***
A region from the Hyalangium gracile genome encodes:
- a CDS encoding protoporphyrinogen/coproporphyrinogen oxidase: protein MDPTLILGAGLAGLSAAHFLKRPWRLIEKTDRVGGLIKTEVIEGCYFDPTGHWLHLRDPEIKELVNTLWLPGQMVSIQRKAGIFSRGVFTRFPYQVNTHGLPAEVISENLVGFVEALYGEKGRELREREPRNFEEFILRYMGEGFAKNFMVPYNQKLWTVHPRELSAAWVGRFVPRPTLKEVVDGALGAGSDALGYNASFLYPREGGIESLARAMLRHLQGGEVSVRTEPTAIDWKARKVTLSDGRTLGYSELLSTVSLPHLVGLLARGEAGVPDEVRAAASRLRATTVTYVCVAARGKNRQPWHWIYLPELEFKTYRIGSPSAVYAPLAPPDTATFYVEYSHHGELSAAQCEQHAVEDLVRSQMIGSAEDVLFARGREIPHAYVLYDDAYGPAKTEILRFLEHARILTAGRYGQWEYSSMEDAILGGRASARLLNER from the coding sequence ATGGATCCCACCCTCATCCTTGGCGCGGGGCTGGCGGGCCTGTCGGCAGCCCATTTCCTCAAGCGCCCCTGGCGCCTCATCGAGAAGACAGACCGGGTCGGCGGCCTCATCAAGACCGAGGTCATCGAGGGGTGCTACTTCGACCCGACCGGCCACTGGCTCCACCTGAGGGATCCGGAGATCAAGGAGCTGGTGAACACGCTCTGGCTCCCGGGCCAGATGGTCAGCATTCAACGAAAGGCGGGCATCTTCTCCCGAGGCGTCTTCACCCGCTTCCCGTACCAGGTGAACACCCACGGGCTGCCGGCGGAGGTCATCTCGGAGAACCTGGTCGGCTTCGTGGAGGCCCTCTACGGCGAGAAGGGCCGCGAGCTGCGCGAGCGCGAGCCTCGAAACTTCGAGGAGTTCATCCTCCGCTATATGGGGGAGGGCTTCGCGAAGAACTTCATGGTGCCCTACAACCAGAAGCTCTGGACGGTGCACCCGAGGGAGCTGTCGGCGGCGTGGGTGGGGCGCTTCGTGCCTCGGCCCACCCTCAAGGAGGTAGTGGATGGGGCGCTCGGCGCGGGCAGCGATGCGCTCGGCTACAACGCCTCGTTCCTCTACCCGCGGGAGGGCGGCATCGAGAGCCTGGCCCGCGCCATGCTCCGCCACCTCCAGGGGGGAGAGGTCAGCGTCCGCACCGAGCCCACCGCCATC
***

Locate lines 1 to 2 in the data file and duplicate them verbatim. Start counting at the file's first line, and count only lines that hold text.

A region from the Hyalangium gracile genome encodes:
- a CDS encoding protoporphyrinogen/coproporphyrinogen oxidase: protein MDPTLILGAGLAGLSAAHFLKRPWRLIEKTDRVGGLIKTEVIEGCYFDPTGHWLHLRDPEIKELVNTLWLPGQMVSIQRKAGIFSRGVFTRFPYQVNTHGLPAEVISENLVGFVEALYGEKGRELREREPRNFEEFILRYMGEGFAKNFMVPYNQKLWTVHPRELSAAWVGRFVPRPTLKEVVDGALGAGSDALGYNASFLYPREGGIESLARAMLRHLQGGEVSVRTEPTAIDWKARKVTLSDGRTLGYSELLSTVSLPHLVGLLARGEAGVPDEVRAAASRLRATTVTYVCVAARGKNRQPWHWIYLPELEFKTYRIGSPSAVYAPLAPPDTATFYVEYSHHGELSAAQCEQHAVEDLVRSQMIGSAEDVLFARGREIPHAYVLYDDAYGPAKTEILRFLEHARILTAGRYGQWEYSSMEDAILGGRASARLLNER from the coding sequence ATGGATCCCACCCTCATCCTTGGCGCGGGGCTGGCGGGCCTGTCGGCAGCCCATTTCCTCAAGCGCCCCTGGCGCCTCATCGAGAAGACAGACCGGGTCGGCGGCCTCATCAAGACCGAGGTCATCGAGGGGTGCTACTTCGACCCGACCGGCCACTGGCTCCACCTGAGGGATCCGGAGATCAAGGAGCTGGTGAACACGCTCTGGCTCCCGGGCCAGATGGTCAGCATTCAACGAAAGGCGGGCATCTTCTCCCGAGGCGTCTTCACCCGCTTCCCGTACCAGGTGAACACCCACGGGCTGCCGGCGGAGGTCATCTCGGAGAACCTGGTCGGCTTCGTGGAGGCCCTCTACGGCGAGAAGGGCCGCGAGCTGCGCGAGCGCGAGCCTCGAAACTTCGAGGAGTTCATCCTCCGCTATATGGGGGAGGGCTTCGCGAAGAACTTCATGGTGCCCTACAACCAGAAGCTCTGGACGGTGCACCCGAGGGAGCTGTCGGCGGCGTGGGTGGGGCGCTTCGTGCCTCGGCCCACCCTCAAGGAGGTAGTGGATGGGGCGCTCGGCGCGGGCAGCGATGCGCTCGGCTACAACGCCTCGTTCCTCTACCCGCGGGAGGGCGGCATCGAGAGCCTGGCCCGCGCCATGCTCCGCCACCTCCAGGGGGGAGAGGTCAGCGTCCGCACCGAGCCCACCGCCATC